On November 12, 2020, D.C. Attorney General Karl Racine filed a lawsuit against Capitol Petroleum Group, LLC (“CPG”), a retailer and distributor of gasoline in the District. According to Attorney General Racine, CPG overcharged its customers for gasoline in violation of the Natural Disaster Consumer Protection Act (“NDCPA”). This is the latest example of aggressive attorneys general investigating price gouging allegations that go well beyond personal protective equipment and other staples. Continue Reading
Out-of-network providers appear to be inflating the price of COVID-19 diagnostic and antibody tests, according to a recent America’s Health Insurance Plans (AHIP) survey. The October 2020 survey reports that out-of-network providers, as a whole, were charging higher prices for nearly half of the COVID-19 diagnostic tests and a third of antibody and antigen tests—a 10% increase since July. As the AHIP reports, nearly half of all out-of-network diagnostic testing exceeded $185, with between 9% and 16% of out-of-network test claims charging “more than $390 (three times the average cost).”) The amount of COVID-19 tests administered out of network has also increased since July, by 14%. Continue Reading
The Orphan Drug Act provides two mechanisms by which a drug can receive an orphan drug designation for a “rare” disease: (1) if it affects less than 200,000 persons in the United States, or (2) if it “affects more than 200,000 in the United States and for which there is no reasonable expectation that the cost . . . will be recovered from sales in the United States of such drug.” See 21 U.S.C. § 360bb(a)(2). H.R. 4712 (the “Fairness in Orphan Drug Exclusivity Act”), which passed the House on November 17, seeks to amend the latter “cost recovery” pathway in order to address what has been called a “loophole” in the Act. Continue Reading
China has a very different approach to price gouging restrictions than the state level system in place in the United States. As the Chinese market is of particular importance to our readers and their businesses, operators may benefit from unpacking the anti-price gouging rules contained in national laws and the reinforcing measures against price gouging adopted by Chinese regulators since the outbreak of the COVID-19.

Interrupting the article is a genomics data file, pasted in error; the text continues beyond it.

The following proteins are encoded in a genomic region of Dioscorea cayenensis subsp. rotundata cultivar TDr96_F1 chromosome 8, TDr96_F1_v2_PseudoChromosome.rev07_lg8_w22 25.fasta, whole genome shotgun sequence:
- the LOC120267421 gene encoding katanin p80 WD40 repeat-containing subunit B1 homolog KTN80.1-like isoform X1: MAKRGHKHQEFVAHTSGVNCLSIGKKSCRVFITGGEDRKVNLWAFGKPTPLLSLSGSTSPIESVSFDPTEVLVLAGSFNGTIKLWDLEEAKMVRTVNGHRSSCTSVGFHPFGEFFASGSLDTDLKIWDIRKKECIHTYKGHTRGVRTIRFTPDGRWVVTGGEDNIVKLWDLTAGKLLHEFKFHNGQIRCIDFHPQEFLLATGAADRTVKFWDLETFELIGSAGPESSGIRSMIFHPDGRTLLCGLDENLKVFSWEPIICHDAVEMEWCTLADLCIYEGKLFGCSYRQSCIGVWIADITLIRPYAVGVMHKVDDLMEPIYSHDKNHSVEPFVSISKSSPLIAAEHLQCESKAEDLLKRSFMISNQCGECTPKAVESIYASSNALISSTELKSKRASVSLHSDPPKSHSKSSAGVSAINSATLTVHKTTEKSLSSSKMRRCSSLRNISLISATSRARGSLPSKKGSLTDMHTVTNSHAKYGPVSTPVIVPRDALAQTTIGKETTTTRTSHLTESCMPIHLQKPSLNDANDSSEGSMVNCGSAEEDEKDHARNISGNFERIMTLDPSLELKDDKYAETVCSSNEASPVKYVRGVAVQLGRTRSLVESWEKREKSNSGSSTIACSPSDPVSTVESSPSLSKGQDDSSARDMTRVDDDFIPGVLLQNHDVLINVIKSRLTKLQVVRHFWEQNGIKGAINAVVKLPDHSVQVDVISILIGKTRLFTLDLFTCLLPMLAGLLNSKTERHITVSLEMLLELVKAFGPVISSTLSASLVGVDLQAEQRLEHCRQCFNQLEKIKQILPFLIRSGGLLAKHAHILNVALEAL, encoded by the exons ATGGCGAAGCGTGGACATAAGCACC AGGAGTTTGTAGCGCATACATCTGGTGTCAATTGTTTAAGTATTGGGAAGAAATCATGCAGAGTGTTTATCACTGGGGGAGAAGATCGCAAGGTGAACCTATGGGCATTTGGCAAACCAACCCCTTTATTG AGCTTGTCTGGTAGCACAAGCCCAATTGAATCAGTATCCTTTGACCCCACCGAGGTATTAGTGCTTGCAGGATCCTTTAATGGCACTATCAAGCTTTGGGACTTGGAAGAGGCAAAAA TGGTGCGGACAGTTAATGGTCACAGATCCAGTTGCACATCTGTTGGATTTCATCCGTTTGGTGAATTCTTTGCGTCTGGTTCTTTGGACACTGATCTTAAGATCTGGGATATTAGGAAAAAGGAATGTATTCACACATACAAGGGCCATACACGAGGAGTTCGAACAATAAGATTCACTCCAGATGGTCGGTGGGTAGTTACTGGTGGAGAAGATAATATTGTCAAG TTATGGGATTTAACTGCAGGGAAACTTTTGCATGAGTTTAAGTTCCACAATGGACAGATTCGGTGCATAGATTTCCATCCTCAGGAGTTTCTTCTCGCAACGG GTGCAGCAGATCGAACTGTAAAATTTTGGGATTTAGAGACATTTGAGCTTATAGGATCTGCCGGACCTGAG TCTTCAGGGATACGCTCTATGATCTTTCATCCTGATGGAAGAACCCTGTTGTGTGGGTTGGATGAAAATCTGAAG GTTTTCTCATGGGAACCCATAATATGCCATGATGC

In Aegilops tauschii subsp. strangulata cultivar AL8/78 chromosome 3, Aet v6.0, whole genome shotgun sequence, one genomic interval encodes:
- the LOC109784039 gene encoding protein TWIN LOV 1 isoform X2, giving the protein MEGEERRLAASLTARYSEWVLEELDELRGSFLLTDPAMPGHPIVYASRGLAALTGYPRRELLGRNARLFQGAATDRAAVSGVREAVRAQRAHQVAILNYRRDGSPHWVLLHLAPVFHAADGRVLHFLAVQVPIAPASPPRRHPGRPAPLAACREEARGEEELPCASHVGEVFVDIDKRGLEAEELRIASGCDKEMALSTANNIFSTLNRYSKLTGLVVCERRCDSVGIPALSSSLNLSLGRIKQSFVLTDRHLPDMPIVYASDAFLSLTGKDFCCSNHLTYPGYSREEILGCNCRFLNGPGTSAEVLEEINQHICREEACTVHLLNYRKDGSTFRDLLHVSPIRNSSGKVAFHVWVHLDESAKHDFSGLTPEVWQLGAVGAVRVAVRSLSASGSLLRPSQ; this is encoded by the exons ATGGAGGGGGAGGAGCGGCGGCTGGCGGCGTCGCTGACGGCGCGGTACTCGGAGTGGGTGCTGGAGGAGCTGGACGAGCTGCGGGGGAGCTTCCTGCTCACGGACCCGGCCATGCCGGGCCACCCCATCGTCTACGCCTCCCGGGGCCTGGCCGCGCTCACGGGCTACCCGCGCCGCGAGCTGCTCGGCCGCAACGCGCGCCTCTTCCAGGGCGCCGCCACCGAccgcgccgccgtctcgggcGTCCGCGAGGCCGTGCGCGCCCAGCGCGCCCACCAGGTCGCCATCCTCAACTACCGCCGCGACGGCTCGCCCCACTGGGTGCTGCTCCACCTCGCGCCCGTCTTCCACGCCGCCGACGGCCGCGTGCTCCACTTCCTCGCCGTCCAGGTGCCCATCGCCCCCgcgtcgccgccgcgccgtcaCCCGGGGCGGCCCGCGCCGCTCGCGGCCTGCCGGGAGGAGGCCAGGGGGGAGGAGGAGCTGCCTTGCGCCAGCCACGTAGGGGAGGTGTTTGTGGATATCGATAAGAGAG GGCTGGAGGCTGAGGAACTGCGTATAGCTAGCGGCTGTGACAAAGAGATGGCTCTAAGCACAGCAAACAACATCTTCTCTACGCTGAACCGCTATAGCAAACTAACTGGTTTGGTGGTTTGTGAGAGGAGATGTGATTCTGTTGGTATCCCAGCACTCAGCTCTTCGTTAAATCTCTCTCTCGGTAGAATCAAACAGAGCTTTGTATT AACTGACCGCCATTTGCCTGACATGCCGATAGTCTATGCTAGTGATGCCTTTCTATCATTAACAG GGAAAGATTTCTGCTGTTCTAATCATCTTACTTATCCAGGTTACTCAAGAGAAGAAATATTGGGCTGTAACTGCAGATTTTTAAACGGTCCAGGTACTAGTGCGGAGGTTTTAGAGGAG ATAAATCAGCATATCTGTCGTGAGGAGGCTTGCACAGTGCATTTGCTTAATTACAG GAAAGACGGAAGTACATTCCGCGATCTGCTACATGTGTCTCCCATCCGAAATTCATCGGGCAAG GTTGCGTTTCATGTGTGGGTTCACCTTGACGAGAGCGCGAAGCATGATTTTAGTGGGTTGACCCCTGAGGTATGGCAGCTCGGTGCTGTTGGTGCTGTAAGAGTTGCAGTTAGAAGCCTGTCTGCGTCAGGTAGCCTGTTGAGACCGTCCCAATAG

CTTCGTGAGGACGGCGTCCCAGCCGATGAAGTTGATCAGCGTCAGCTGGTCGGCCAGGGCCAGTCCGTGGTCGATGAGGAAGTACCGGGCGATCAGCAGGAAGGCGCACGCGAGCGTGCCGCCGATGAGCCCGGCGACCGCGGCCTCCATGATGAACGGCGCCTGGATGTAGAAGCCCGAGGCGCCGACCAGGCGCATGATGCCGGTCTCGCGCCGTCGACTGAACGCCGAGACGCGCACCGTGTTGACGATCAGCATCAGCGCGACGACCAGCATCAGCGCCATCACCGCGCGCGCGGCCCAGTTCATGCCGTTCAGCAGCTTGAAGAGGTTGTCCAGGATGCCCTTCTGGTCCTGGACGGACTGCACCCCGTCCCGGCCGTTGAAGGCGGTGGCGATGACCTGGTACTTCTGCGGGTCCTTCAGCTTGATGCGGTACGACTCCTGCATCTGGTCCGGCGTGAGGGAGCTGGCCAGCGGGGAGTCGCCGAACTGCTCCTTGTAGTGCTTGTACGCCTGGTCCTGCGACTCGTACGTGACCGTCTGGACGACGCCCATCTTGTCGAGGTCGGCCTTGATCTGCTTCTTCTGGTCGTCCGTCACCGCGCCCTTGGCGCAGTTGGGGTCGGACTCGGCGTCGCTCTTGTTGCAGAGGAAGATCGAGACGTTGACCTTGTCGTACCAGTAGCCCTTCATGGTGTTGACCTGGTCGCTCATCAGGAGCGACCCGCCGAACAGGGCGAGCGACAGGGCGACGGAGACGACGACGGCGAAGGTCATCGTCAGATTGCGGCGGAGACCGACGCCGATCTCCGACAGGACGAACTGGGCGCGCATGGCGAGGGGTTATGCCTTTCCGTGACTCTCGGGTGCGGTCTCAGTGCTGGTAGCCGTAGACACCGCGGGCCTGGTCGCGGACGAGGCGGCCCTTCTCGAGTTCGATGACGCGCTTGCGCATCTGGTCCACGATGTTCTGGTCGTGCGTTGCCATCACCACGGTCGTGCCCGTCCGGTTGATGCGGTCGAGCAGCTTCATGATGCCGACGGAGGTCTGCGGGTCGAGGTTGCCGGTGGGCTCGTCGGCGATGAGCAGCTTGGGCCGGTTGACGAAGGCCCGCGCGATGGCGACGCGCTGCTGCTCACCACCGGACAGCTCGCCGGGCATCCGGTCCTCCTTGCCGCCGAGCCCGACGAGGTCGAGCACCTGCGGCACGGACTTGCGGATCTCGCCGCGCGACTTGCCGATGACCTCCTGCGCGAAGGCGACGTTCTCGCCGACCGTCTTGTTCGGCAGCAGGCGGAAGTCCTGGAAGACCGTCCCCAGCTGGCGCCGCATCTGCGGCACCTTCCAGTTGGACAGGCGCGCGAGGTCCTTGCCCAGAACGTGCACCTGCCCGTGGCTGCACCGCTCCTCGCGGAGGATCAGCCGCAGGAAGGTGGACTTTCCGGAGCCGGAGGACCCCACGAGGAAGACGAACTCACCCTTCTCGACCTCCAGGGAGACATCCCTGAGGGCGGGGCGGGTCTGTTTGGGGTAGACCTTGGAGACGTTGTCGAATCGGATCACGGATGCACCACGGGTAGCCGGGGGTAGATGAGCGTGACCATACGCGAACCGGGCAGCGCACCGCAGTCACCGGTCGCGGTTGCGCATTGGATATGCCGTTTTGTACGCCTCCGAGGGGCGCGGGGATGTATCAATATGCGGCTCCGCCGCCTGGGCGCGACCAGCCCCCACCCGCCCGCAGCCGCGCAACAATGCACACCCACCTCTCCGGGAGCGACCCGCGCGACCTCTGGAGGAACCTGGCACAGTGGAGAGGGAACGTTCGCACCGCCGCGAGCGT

Does coverage for liability arising out of “advertising injury” include copyright infringement suits where the insured was not alleged to have engaged in advertisement? In Superior Integrated Solutions, Inc. v. Mercer Insurance Company of New Jersey, Inc., the New Jersey Appeals Court said “yes,” affirming the trial court’s granting summary judgment for an insured. Continue Reading
Although much of the coverage relating to price gouging enforcement has focused on bad actors hoarding pandemic-related goods, businesses that make good faith efforts to comply with the panoply of price gouging restrictions may nevertheless find themselves in the crosshairs. The relevant statutes typically impose a form of strict liability, and do not take motive into account as we have discussed. Even if we assume that states should be able to freeze prices out of their desire to protect their citizens, it is not clear that states should impose strict criminal liability for price gouging violations.
A federal court recently issued a decision approving a class action settlement resolving litigation stemming from five Yahoo! data breaches that occurred from 2012 to 2016 and affected at least 194 million Yahoo! customers. The company agreed to establish a $117.5 million settlement fund and institute numerous business practice changes designed to prevent future data breaches. Of particular interest in the approval order, however, was the Court’s comparison of the instant settlement to a prior in-district data breach settlement. A review of the approval order provides insight into the factors judges analyze to ensure settlements are reasonable, proper, and in the best interests of the class.